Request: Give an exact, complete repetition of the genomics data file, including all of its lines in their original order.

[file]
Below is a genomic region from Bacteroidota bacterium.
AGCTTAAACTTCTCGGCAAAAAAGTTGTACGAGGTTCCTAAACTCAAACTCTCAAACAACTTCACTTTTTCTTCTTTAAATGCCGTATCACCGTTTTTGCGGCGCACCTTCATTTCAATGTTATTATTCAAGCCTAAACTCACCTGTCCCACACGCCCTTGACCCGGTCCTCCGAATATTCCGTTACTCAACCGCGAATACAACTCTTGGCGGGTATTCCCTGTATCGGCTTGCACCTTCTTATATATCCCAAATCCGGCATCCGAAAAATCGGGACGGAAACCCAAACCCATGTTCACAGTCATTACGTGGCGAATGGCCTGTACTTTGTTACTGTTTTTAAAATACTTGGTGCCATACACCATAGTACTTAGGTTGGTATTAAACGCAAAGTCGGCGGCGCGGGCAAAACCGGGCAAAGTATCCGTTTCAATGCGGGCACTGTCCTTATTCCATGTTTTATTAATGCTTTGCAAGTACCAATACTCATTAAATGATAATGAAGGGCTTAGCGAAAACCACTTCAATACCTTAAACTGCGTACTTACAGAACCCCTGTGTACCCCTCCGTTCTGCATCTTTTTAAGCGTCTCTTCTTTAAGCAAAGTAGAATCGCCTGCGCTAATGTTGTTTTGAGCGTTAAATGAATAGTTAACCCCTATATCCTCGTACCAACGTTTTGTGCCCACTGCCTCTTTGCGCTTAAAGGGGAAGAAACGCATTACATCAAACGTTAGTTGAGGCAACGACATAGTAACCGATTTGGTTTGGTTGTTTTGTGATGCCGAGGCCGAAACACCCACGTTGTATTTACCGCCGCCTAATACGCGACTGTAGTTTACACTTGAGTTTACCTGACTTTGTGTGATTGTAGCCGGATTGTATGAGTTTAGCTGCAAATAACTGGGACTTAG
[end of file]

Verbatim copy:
Below is a genomic region from Bacteroidota bacterium.
AGCTTAAACTTCTCGGCAAAAAAGTTGTACGAGGTTCCTAAACTCAAACTCTCAAACAACTTCACTTTTTCTTCTTTAAATGCCGTATCACCGTTTTTGCGGCGCACCTTCATTTCAATGTTATTATTCAAGCCTAAACTCACCTGTCCCACACGCCCTTGACCCGGTCCTCCGAATATTCCGTTACTCAACCGCGAATACAACTCTTGGCGGGTATTCCCTGTATCGGCTTGCACCTTCTTATATATCCCAAATCCGGCATCCGAAAAATCGGGACGGAAACCCAAACCCATGTTCACAGTCATTACGTGGCGAATGGCCTGTACTTTGTTACTGTTTTTAAAATACTTGGTGCCATACACCATAGTACTTAGGTTGGTATTAAACGCAAAGTCGGCGGCGCGGGCAAAACCGGGCAAAGTATCCGTTTCAATGCGGGCACTGTCCTTATTCCATGTTTTATTAATGCTTTGCAAGTACCAATACTCATTAAATGATAATGAAGGGCTTAGCGAAAACCACTTCAATACCTTAAACTGCGTACTTACAGAACCCCTGTGTACCCCTCCGTTCTGCATCTTTTTAAGCGTCTCTTCTTTAAGCAAAGTAGAATCGCCTGCGCTAATGTTGTTTTGAGCGTTAAATGAATAGTTAACCCCTATATCCTCGTACCAACGTTTTGTGCCCACTGCCTCTTTGCGCTTAAAGGGGAAGAAACGCATTACATCAAACGTTAGTTGAGGCAACGACATAGTAACCGATTTGGTTTGGTTGTTTTGTGATGCCGAGGCCGAAACACCCACGTTGTATTTACCGCCGCCTAATACGCGACTGTAGTTTACACTTGAGTTTACCTGACTTTGTGTGATTGTAGCCGGATTGTATGAGTTTAGCTGCAAATAACTGGGACTTAG